Boyo lives with his brother Sid, his sister Gwenny and their elderly mother Marlene in an economically depressed area of South-West Wales. Their father has vanished when they were small ...
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Five years after graduating from Leeds University, life-long friends Matthew, Charlotte, Frank, Tanya, Alistair and Sophie find themselves on opposite ends of the social spectrum as they struggle to adapt to life in the capital.
Boyo lives with his brother Sid, his sister Gwenny and their elderly mother Marlene in an economically depressed area of South-West Wales. Their father has vanished when they were small children, apparently headed for America. The leather-jacketed, motorbike-riding Sid has grown up obsessed with American culture and dreams of joining his father in the States. When the brothers discover that an open-cast mine is opening nearby they join the scramble for jobs, but their mother is unaccountably against the idea. On the morning when they need to report for work, they find she has sabotaged Sid's bike, scuppering their chances of employment. Sid and Gwenny begin to spend more and more of their considerable spare time together, washing down medication they've obtained under their mother's name with pilfered booze. Marlene's increasingly eccentric behaviour leads to her being interred in a hospital, but Boyo is powerless to stop his brother and sister from drifting dangerously out of touch ...Written by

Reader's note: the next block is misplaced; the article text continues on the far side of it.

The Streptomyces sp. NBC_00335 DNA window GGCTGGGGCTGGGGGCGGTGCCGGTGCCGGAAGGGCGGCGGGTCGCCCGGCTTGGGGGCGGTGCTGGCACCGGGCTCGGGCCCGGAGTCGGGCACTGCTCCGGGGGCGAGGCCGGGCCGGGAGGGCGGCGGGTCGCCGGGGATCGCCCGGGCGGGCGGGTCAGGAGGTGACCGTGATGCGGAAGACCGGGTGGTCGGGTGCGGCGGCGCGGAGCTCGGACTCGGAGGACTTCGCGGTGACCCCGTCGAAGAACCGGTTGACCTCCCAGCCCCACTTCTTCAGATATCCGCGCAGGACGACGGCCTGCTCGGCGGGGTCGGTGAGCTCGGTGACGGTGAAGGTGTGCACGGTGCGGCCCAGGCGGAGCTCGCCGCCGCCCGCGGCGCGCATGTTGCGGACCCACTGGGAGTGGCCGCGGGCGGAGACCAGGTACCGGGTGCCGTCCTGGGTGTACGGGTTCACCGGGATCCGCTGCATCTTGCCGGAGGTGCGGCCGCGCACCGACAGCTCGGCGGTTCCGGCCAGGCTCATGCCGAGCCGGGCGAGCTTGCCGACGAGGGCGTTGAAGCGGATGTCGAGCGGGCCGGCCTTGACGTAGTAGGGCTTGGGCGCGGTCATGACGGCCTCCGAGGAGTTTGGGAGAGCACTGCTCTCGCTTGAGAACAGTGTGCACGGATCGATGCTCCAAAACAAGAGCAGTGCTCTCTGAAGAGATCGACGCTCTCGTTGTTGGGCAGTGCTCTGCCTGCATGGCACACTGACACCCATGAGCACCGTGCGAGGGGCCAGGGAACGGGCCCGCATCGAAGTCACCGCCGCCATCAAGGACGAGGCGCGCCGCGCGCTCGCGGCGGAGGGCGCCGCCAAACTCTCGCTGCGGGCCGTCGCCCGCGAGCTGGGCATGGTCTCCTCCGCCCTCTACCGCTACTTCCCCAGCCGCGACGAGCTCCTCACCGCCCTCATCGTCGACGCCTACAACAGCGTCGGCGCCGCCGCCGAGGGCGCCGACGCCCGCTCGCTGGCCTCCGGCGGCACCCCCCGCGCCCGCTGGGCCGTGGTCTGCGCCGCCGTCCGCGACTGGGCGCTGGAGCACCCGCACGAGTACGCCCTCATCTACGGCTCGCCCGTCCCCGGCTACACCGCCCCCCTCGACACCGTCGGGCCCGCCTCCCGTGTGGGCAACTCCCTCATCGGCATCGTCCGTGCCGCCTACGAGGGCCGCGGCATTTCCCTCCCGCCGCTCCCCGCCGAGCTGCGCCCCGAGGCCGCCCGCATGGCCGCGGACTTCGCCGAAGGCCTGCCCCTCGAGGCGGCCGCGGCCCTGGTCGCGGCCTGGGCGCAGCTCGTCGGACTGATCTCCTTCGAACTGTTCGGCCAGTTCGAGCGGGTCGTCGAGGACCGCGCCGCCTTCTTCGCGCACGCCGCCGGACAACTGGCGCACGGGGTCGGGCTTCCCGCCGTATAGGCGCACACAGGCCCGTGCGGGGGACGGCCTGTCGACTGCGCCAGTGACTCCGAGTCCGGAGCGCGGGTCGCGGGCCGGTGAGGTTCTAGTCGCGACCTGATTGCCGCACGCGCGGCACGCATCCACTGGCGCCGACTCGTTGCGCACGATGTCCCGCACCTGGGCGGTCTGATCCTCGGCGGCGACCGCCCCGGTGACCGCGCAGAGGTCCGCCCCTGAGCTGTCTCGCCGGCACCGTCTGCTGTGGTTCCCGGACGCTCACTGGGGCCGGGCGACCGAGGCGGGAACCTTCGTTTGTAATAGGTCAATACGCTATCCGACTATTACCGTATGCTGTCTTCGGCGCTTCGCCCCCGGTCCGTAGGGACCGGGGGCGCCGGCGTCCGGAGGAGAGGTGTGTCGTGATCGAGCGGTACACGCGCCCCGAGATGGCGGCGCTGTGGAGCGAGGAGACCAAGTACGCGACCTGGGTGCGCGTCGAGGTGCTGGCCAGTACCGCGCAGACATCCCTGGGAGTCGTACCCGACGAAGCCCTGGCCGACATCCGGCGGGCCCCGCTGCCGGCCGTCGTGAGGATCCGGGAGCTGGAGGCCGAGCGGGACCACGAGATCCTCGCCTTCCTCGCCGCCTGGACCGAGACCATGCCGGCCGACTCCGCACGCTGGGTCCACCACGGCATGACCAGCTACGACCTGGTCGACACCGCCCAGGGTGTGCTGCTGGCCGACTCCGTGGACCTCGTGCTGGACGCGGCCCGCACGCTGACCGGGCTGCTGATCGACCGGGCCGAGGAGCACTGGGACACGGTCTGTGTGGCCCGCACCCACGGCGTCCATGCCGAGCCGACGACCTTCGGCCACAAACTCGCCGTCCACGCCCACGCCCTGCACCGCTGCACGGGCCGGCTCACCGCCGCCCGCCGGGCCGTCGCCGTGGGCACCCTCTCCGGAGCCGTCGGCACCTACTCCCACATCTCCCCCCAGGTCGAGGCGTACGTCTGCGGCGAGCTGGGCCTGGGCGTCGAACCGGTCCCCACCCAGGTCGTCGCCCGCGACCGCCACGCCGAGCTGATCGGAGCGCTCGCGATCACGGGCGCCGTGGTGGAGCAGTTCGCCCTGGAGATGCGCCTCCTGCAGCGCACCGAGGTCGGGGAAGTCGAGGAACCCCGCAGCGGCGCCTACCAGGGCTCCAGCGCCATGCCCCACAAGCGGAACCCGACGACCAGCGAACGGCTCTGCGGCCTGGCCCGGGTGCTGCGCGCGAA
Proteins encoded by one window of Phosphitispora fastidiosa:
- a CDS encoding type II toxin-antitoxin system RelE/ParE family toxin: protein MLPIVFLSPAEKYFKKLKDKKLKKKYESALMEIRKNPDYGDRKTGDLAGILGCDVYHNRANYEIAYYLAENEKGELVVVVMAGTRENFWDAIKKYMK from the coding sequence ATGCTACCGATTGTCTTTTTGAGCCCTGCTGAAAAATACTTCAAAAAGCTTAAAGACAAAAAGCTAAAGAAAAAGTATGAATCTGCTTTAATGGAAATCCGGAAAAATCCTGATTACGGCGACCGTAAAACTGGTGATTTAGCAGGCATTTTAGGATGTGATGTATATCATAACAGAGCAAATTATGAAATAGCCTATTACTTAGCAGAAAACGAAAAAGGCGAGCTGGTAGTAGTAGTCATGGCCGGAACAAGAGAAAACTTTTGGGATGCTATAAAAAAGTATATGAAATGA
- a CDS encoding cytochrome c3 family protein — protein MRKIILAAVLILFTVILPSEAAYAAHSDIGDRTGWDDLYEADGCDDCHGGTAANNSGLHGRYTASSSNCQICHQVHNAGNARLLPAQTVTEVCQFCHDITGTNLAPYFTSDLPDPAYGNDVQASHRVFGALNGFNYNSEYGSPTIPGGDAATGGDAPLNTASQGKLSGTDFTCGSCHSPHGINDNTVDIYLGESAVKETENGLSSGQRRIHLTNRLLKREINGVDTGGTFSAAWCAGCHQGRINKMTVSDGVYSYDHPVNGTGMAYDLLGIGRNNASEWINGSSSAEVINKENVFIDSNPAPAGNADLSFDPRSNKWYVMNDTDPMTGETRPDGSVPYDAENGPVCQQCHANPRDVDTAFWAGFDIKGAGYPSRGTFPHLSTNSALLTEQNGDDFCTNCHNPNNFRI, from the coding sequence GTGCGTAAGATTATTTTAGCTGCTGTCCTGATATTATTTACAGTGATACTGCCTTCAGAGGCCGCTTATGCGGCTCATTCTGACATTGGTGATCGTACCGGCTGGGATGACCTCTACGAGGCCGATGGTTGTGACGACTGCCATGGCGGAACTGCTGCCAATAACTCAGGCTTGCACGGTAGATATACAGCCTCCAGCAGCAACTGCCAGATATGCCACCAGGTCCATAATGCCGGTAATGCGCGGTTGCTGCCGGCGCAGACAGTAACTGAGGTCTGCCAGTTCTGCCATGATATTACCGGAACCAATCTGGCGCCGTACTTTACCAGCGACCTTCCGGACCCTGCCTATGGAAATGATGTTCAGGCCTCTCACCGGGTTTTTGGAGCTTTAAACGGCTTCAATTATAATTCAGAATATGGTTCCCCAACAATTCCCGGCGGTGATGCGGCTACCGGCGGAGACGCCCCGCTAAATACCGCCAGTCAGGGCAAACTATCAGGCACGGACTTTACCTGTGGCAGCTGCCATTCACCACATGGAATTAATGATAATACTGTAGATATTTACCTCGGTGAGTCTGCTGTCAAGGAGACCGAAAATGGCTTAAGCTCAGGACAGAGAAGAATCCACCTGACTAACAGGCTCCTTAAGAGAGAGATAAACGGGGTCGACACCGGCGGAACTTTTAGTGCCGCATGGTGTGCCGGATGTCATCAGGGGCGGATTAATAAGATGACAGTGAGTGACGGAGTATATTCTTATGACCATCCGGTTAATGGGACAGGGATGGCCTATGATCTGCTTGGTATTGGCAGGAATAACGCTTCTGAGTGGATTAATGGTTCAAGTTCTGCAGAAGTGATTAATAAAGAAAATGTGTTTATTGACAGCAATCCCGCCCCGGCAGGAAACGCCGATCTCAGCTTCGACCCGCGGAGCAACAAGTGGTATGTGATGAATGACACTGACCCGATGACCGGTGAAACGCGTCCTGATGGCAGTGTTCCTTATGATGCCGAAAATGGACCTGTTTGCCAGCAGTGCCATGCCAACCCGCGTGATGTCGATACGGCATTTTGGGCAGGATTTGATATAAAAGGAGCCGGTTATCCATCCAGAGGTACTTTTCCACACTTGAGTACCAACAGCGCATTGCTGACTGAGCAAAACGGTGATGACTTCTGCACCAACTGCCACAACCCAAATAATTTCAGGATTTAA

Peter Brynmor Roberts
Yes, it does pander to a lot of stereotypes ever present in British films. Drunks, drugs, people going bonkers and a grim landscape. But, that doesn't mean it isn't a good film! It has some funny moments, and features brilliant performances from Matthew Rhys and Sian Phillips (who looks like a movie star from the 50s, and retains the glamour even in the height of madness). And unfortunately, like most stereotypes, it has emerged from an element of truth.
I don't think anyone would be that shallow and stupid to look at this film, and think that is how everyone in the Valleys lives any more than people watch 'Trainspotting' and think everyone in Scotland shoots up all the times. The sad matter is these films do reflect reality for SOME people, and frankly I do not care if it reflects badly on Wales because these stories should be told. What happens to Sid is happening more and more in my area and is not being addressed.
Being a Neath girl, I may be biased because it is not often you get to see my area on screen, especially Banwen. But if anyone was to ask me where I grew up, what its like, I'd show them the film because it rings true, even if it is a huge exaggeration (hence, why it is called fiction). There is a lot of unemployment, there are a lot of people do drink too much, the weather is that bad most of the time but its mostly the humour, the way the people in the film connect. People do take the mick out of each other, and wind each other up, and cannot talk about their problems, and find things to laugh at in their bleakest moment.
If you want Shakespeare, watch Hamlet. If you want Working Class Britain, watch this.
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